FIG. 3 is a simplified cross-section side view of the document scanner and transparency adapter of FIG. 1. A scan line 300 on the top surface of the platen 102 is defined by optics (not illustrated) within the scanner. In FIG. 3, the required optical path with the scanner is depicted as being controlled by a field stop 302 (not illustrated in FIGS. 1 and 2) which requires light to enter the scanner optics at a particular angle and position. A field stop may or may not be physically present, but in general, every scanner has some effective scan line on the image to be scanned and some effective angle for the light from the scan line entering the scanner optics. In the case of a reflective scanner with an opaque document positioned face down on the top surface of the platen, the scan line is defined on the top surface of the platen. A scanner may also include internal mirrors (not illustrated) for folding an optical path and a lens system (not illustrated). Tracing backwards along light rays 212, 210, and 208, reflective surface 204 effectively receives light along an illumination line 304, which is also defined on the top surface of the platen. Note that for reflective images, the scan line and the illumination line may be identical. That is, due to specular reflection, some light at the scan line is directly reflected at the proper angle to be received by the scanner optics. However, for the transparency adapter, an effective illumination line 304 is offset from the scan line. The intersection (205) of the reflective planes (FIG. 2, 204, 206) is at an angle γ relative to the plane of the platen 102. The magnitude of the angle γ is determined by the offset between the scan line 300 and the effective illumination line 304. In FIG. 3, the angle γ, and the offset between the scan line and the illumination line, are exaggerated to facilitate illustration. As will be discussed further below, angle γ is adjustable by use of angle adjuster 106.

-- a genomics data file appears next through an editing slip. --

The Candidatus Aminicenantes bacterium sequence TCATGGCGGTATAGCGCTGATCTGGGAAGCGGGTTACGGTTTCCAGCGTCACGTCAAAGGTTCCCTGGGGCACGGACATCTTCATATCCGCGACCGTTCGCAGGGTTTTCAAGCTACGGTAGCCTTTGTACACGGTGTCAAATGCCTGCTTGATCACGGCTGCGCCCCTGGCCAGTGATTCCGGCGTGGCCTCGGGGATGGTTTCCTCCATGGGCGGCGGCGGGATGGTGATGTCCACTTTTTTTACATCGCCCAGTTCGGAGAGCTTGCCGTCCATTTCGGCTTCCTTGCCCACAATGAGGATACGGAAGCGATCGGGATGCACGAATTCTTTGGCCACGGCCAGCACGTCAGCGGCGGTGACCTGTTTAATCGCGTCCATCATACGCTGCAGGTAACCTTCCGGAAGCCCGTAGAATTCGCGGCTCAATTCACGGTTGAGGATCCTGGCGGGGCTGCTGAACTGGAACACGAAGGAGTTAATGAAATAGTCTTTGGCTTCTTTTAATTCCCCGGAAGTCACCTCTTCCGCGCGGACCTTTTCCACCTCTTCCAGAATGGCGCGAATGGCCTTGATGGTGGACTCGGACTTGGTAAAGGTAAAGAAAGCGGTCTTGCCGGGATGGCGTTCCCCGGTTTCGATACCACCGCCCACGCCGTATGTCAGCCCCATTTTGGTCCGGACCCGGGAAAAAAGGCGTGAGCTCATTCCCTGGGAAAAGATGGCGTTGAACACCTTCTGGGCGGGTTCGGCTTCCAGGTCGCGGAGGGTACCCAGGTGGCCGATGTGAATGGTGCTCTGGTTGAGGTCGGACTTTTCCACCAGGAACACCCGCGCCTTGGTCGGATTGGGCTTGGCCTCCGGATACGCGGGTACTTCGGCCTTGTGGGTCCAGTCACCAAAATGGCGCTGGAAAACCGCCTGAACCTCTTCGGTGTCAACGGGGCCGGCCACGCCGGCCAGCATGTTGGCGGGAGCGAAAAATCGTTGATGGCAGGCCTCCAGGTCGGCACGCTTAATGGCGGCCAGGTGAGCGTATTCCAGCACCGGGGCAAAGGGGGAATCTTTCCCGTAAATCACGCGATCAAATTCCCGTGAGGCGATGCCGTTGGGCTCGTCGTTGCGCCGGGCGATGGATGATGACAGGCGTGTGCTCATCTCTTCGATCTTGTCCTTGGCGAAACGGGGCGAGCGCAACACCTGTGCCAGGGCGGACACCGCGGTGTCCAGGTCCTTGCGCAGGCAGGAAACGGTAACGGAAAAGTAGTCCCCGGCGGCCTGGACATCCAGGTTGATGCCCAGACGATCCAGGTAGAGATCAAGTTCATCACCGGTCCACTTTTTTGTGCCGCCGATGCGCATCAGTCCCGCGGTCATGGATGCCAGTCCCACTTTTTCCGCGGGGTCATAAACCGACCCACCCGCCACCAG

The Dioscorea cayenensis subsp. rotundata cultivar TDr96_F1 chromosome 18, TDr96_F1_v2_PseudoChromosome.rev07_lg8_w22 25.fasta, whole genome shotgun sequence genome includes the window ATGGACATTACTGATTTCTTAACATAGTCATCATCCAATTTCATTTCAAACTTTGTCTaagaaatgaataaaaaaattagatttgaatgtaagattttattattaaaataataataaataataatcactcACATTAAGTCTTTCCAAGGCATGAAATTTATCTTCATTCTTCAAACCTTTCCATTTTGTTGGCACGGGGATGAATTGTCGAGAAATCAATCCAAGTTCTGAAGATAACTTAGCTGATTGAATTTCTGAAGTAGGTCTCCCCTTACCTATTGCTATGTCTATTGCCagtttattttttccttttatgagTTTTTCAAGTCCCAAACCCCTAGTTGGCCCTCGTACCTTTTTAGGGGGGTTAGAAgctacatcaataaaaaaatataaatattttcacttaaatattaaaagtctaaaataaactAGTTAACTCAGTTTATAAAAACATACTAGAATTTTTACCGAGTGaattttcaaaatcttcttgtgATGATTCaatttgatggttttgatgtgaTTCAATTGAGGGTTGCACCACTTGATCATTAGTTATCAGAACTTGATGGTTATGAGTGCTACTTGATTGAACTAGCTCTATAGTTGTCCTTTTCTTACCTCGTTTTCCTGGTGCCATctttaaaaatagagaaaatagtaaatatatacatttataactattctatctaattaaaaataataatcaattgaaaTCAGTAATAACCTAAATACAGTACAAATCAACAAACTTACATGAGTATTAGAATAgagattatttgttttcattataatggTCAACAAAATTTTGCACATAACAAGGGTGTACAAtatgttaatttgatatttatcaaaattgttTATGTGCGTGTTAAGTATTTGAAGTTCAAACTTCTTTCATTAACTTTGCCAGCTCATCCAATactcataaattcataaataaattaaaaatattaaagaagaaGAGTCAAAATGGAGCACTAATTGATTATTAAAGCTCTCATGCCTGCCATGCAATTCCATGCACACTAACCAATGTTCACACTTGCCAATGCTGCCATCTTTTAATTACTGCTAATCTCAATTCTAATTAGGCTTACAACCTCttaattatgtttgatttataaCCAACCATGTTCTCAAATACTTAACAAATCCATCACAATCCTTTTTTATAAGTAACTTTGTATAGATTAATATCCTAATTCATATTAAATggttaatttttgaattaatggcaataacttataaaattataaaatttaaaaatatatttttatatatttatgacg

FIG. 4A is a simplified top view of the document scanner of FIG. 3 and the transparency adapter of FIG. 1. Note in FIG. 4A that as a result of the angle γ (figure 3), light ray segment 210 has a directional component parallel to the centerline 400 of the scanner. The directional component of segment 210 parallel to the centerline 400 provides an illumination offset required by the effective offset between the lamp 200 and the scan line 300.
Note also in FIGS. 2 and 4A that the image transparency 202 is placed near the centerline 400 of the platen 104. As discussed in Sobol et al. (FIG. 9), light rays from the scan line may also be required to converge toward the center line of the scanner to a small sensor array. As discussed in Sobol et al., if the image transparency extends too far toward the ends of the lamp, and if the scanner optics have a short focal length, a lens may be required within the adapter. Placing the image transparency near the centerline of the platen, instead of near a side edge of the platen, eliminates the need for a lens in the adapter for many scanners.